What if I don’t file taxes by deadline? Check details about Penalties and Extension!

If you don’t file your taxes by the deadline, you may face penalties and interest charges. The deadline for submitting your 2023 tax returns is April 15, 2024. If you need more time, you can file for an extension till October 15, 2024.

What if I don’t file taxes by the deadline?

Failure to meet the tax filing deadline may result in penalties and interest fees. The deadline for submitting your 2023 tax returns is April 15, 2024. To request additional time, you can apply for an extension, extending the deadline to October 15, 2024. 

It’s important to note that while an extension grants more time to file, it does not extend the deadline for paying any outstanding taxes. If you fail to file your taxes on time and you owe money, the IRS will charge you a late filing penalty. 

The penalty is usually 5% of the unpaid taxes for each month or part of a month that your return is late, up to a maximum of 25%. If your return is more than 60 days late, the minimum penalty is the smaller of $135 or 100% of the unpaid tax.

Penalties for Late Tax Filing

Missing the tax deadline can lead to financial penalties from the IRS. Some of the specific implications are:

Failure-to-File Penalty:

  • This penalty applies if you don’t file your return by the due date, even if you don’t owe any taxes.
  • It’s a hefty 5% per month (or part of a month) of the unpaid taxes you owe.
  • The penalty is capped at a maximum of 25% of your unpaid taxes.
  • In this case, you’d be charged the maximum penalty of $2,500.
  • The penalty is based on the unpaid taxes, not your total tax liability.
  • If you already paid your estimated taxes throughout the year, you might owe less in taxes when you file your return, reducing the penalty amount.

Interest on Unpaid Taxes:

  • On top of the failure-to-file penalty, you’ll also be charged interest on any unpaid taxes.
  • This interest rate is adjusted quarterly by the IRS.
  • Interest accrues monthly from the original due date of your return until the balance is paid in full.
  • There are some exceptions to the failure-to-file penalty. For example, if you’re stationed abroad in the military or serving in a combat zone, you might qualify for an extension.

What should we do to avoid penalties?

Here are some key strategies to avoid tax filing penalties:

  • File your tax return electronically (e-filing): E-filing is not only faster and more secure, but it also reduces the risk of errors that could delay processing. 
  • Mark your calendar and set reminders: The tax filing deadline is typically April 15th of each year (subject to change). Set calendar reminders and consider using tax software that can notify you of upcoming deadlines.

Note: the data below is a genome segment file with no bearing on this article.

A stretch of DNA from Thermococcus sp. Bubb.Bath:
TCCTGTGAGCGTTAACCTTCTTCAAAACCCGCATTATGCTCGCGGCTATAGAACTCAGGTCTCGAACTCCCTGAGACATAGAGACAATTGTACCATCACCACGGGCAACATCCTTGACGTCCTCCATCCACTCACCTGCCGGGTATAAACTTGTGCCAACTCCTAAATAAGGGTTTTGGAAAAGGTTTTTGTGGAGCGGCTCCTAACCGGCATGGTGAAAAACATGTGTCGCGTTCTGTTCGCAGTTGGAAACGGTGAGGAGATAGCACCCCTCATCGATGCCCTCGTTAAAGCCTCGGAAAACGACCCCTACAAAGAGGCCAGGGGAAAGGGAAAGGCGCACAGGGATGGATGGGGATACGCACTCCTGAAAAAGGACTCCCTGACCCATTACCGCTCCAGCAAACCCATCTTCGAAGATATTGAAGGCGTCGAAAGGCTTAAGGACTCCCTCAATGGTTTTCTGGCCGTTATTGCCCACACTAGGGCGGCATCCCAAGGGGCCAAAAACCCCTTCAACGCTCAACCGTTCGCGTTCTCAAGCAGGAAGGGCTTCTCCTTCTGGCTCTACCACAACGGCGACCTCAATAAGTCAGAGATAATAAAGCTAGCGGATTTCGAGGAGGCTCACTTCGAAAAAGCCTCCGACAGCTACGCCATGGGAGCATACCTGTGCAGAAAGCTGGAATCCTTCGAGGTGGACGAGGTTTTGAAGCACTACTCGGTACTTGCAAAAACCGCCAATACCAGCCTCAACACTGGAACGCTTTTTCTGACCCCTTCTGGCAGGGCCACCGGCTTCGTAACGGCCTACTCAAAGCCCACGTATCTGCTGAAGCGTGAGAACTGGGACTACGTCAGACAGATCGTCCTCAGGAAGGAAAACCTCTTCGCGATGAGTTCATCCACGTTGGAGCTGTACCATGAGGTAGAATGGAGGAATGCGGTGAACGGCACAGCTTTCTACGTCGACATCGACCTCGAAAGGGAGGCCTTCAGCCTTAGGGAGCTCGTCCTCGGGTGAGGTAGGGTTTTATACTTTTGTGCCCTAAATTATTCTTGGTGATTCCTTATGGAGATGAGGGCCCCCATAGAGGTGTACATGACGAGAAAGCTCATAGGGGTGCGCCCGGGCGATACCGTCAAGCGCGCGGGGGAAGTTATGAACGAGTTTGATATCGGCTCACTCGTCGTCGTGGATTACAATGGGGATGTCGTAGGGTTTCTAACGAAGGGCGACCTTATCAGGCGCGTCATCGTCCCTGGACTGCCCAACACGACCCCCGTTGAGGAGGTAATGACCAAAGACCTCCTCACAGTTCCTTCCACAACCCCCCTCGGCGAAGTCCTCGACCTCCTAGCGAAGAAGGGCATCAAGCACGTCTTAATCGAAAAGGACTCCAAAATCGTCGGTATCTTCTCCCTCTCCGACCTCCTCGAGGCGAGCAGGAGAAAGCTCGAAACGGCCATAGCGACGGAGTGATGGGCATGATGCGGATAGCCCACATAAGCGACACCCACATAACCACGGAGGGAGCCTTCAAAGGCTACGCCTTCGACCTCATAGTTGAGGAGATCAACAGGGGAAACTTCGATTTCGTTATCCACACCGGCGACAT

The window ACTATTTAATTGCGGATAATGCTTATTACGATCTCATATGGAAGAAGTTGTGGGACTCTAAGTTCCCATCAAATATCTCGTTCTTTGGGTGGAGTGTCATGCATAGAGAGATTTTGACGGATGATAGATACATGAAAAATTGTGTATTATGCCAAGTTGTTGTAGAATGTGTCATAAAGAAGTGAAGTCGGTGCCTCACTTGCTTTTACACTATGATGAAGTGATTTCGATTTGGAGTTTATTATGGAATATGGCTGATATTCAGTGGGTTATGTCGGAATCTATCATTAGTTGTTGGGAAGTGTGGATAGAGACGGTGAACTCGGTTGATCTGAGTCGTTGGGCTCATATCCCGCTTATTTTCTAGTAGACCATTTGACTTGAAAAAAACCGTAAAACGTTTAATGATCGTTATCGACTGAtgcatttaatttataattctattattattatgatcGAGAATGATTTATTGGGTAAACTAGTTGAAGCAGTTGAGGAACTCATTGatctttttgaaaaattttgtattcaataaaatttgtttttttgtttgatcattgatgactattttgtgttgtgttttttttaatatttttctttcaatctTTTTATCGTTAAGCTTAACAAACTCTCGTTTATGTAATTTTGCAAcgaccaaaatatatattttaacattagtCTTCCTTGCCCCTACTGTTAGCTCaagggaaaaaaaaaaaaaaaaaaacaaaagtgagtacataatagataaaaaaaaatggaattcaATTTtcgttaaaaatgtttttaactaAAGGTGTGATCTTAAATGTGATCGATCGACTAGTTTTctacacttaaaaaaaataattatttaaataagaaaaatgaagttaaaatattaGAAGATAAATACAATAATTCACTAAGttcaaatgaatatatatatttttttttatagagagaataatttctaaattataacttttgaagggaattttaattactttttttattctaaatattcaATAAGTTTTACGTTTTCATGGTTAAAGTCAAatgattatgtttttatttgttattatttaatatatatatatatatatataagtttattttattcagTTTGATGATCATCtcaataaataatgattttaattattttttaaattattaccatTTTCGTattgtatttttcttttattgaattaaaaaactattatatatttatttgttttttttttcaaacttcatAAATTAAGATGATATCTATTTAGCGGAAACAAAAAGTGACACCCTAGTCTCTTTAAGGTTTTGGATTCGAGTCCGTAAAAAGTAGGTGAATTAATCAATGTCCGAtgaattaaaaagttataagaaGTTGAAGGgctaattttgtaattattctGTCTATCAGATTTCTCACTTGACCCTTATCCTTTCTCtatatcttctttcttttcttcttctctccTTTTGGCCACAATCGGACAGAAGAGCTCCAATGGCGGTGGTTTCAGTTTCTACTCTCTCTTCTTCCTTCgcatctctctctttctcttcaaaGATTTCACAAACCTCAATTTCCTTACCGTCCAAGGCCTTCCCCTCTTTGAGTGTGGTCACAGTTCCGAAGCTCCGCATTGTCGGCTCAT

• Gather your documents early: Throughout the year, keep good records of your income, deductions, and credits. This will save you time and hassle when it’s time to file.
  • File for an extension if needed: If you can’t file your return by the deadline, you can request an extension to file electronically through the IRS website:  An extension gives you more time to file your return, but it doesn’t grant you an extension to pay any taxes you owe.
  • Pay as much as you can by the deadline: Even if you can’t afford to pay your entire tax bill by the deadline, make a payment towards what you owe. 
  • Consider an instalment agreement: If you can’t pay your tax bill in full by the deadline, you can apply for an instalment agreement with the IRS. 

How to pay the penalty for late tax filing?

Here’s what you can do to settle your tax bill and penalties online:

File your Tax Return Electronically:

  • The IRS website offers various options for e-filing your return, including using tax software or the IRS Free File service.
  • During the e-filing process, the software will calculate any penalties and interest you owe based on your tax situation.

Choose your Payment Method:

  • Once you e-file your return, you’ll have the option to select your preferred payment method for your total tax liability (including penalties and interest).
  • The IRS offers several online payment options:
    • Direct Pay: You can make a direct payment from your checking or savings account without needing to register for an online account.
    • Electronic Funds Withdrawal (EFW): This option allows you to schedule a withdrawal from your bank account to pay your taxes.

Submit your Payment:

  • Complete your selected payment method by following the on-screen prompts.
  • Once submitted, your payment will be electronically applied to your tax bill, including any penalties and interest.

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